Google announces changes to "nofollow" links

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By: Jason Dilworth on 11th September 2019, 5 minute read

Yesterday, September 10th, Google announced upcoming changes to the way they deal with 'nofollow' links, and the SEO community did what they always do when Google announce anything. They went nuts. Because there clearly isn't enough noise about the subject, I thought I'd throw my opinion out there as well. The short version for people who want to tweet this to support their argument either way: I think it's a good move, long term.

What are 'nofollow' links?

The 'nofollow' attribute to links (signified by a link looking something like <a href='' rel='nofollow'>link text</a>) was introduced 15 years ago by Google to help websites to fight 'comment spam', which was a common method for people to build link to their own sites in the comment sections of popular sites. Websites would mark links in comments as 'nofollow' automatically, and as such Google wouldn't treat those links as important. More importantly, they wouldn't give penalties to websites that were doing nothing wrong.

That was a great reason for 'nofollow' links to exist but, as with everything we're given, their use has evolved. Go check any link in the body text of almost any mainstream media website. They'll be nofollowed, because the websites are using a blanket approach to all external links instead of applying the attribute only when it's necessary. This hurts websites that have done something truly newsworthy because they don't get the full benefit of an earned link from a reputable domain.

What's changed?

Google has announced the addition of two new attributes to go with 'nofollow', namely 'sponsored' and 'ugc' (standing for User Generated Content). Long story short, these are intended to be used as follows:

  • 'sponsored' for any link that has been paid for, whether that's an ad or otherwise
  • 'ugc' for any link that has been placed by a user, i.e. in things like comments that 'nofollow' was originally intended for
  • 'nofollow' for any other type of link which the website doesn't want Google to follow or give weight to

(note: these attributes can be mixed, so rel='sponsored ugc' is valid for comments which contain a link which has been paid for)

More granularity here is, in my opinion, a great thing. It means that, in theory, there's no reason for sites to have a blanket policy to 'nofollow' all external links, when they can get more granular about which type to use on most sections of a site. Crucially it should mean that organically earned links in body text should be able to go back to being followed links. That would be A Good Thing™.

Why has the industry lost it's mind then?

Lots of the SEO community are unhappy with this announcement as there's "nothing in it for us", and "no reason to convince clients to put aside development time for implementation". Both of these are completely valid, but miss the point in my opinion. Google aren't suggesting that we all change all of our links right now, and my recommendation to any reader and client is not to rush to implement this change – you likely won't see any benefit from doing so. BUT, when you're next making a template change to links, consider using the new hints where appropriate. Not because it'll affect your ranking, but because it's the right thing to do. If you're linking out naturally to another website because it's the right resource to link to, leave it as a followed link. If it's paid, use 'sponsored'. If it's user generated, use 'ugc'. Not because there's anything in it for you, but because tagging things correctly is our responsibility as conscientious developers, marketers, editors and owners.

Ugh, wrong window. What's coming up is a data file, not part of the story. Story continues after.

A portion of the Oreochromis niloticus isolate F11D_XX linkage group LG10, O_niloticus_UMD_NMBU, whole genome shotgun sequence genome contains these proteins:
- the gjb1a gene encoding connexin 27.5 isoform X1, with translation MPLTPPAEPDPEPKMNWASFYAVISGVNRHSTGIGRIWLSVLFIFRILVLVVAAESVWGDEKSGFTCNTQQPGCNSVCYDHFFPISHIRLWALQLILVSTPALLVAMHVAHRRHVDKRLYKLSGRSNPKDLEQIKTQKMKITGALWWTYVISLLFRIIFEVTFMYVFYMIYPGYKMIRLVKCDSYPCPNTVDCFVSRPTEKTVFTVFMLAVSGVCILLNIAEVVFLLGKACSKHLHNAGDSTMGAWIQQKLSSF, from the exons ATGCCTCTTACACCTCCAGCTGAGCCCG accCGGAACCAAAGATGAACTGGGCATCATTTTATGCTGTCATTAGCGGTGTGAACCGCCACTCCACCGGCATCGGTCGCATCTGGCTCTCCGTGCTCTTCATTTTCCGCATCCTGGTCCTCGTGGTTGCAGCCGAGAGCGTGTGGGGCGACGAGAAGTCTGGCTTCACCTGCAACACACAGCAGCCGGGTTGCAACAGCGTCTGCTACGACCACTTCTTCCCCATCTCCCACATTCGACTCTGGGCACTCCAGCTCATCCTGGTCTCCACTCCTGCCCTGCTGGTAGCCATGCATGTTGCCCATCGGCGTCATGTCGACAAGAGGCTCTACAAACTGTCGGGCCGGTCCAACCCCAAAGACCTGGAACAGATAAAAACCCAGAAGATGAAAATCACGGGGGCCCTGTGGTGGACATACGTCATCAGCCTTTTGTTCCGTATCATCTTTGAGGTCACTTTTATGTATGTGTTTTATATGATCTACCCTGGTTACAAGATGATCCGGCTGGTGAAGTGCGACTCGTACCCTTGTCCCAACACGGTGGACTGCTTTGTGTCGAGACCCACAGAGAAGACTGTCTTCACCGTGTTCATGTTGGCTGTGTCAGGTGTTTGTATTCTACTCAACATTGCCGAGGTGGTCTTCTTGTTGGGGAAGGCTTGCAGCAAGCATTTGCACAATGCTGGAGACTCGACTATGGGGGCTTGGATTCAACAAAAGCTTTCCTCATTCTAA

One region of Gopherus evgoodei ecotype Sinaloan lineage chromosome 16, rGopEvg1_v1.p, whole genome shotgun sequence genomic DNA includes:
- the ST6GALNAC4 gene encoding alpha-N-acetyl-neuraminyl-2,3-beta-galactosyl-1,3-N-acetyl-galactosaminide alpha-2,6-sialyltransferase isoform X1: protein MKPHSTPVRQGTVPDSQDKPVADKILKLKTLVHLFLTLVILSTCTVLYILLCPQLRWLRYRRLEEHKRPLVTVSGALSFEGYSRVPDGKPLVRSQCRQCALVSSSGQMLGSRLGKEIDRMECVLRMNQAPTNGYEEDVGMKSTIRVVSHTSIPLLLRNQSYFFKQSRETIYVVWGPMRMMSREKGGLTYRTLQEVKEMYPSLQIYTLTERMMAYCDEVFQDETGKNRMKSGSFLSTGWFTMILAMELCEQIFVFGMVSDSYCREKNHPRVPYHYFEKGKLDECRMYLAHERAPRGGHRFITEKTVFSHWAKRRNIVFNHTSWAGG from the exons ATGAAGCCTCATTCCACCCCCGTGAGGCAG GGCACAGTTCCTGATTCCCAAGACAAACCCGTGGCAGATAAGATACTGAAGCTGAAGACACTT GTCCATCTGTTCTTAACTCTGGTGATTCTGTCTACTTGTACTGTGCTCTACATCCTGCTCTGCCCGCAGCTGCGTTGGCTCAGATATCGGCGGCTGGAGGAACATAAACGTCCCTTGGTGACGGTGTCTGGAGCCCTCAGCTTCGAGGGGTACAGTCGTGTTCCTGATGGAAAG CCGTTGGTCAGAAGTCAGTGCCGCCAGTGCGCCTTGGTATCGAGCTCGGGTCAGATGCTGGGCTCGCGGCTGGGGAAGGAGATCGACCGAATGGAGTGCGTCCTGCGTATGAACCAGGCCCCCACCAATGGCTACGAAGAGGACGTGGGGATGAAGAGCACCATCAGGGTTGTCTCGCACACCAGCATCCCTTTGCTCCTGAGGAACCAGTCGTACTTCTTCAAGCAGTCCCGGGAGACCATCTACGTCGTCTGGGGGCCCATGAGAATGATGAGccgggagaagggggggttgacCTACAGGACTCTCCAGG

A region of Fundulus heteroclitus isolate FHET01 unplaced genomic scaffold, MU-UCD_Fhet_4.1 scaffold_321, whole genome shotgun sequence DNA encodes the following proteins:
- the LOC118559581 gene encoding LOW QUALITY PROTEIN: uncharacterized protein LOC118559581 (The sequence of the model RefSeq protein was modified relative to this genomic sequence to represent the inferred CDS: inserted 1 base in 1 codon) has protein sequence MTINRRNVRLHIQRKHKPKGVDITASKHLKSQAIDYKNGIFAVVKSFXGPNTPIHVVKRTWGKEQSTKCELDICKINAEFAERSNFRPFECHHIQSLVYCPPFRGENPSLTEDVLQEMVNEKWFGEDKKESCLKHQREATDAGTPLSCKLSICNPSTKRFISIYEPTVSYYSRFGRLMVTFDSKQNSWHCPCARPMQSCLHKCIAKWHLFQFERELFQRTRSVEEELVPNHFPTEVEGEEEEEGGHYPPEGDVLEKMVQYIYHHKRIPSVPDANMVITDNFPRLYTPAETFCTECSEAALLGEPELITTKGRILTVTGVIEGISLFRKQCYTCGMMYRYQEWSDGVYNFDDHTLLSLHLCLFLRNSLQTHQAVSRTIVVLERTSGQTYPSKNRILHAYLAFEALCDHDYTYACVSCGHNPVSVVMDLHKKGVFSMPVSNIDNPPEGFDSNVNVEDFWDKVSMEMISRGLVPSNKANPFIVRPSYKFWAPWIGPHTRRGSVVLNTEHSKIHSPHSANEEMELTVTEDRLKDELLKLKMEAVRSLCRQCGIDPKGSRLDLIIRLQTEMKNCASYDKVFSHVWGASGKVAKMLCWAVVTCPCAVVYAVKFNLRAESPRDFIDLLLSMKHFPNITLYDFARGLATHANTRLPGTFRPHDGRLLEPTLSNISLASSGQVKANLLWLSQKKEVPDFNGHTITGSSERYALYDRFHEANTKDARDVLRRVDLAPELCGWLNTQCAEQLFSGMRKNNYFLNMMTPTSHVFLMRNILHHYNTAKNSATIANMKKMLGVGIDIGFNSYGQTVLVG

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The other reason the industry isn't happy is because Google are changing the way they view 'nofollow' links as a whole. Currently they don't follow or crawl a 'nofollow' link, and don't attribute any so-called 'link juice' to the destination URL either. The announcement says that they will now use that attribute as a 'hint' instead, meaning that they will decide whether to crawl and attribute juice to a linked URL. This should only be a worry to people who are putting the 'nofollow' attribute on links that probably don't need it.


As I mentioned, I'll be advising any clients who ask to just bear this change in mind when they're going through their next development cycles. I won't be advising anyone to find development time specifically for this change, but I believe it's a good one for the long term health of linking throughout the web. If you want to share any opinions or ask any questions you can find all my contact details below.

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Jason Dilworth


Jason Dilworth

Jason rolls together knowledge of programming, automation and data analysis to provide a high level of technical marketing expertise to The Marketing Eye and its clients.

Technical Director / The Marketing Eye

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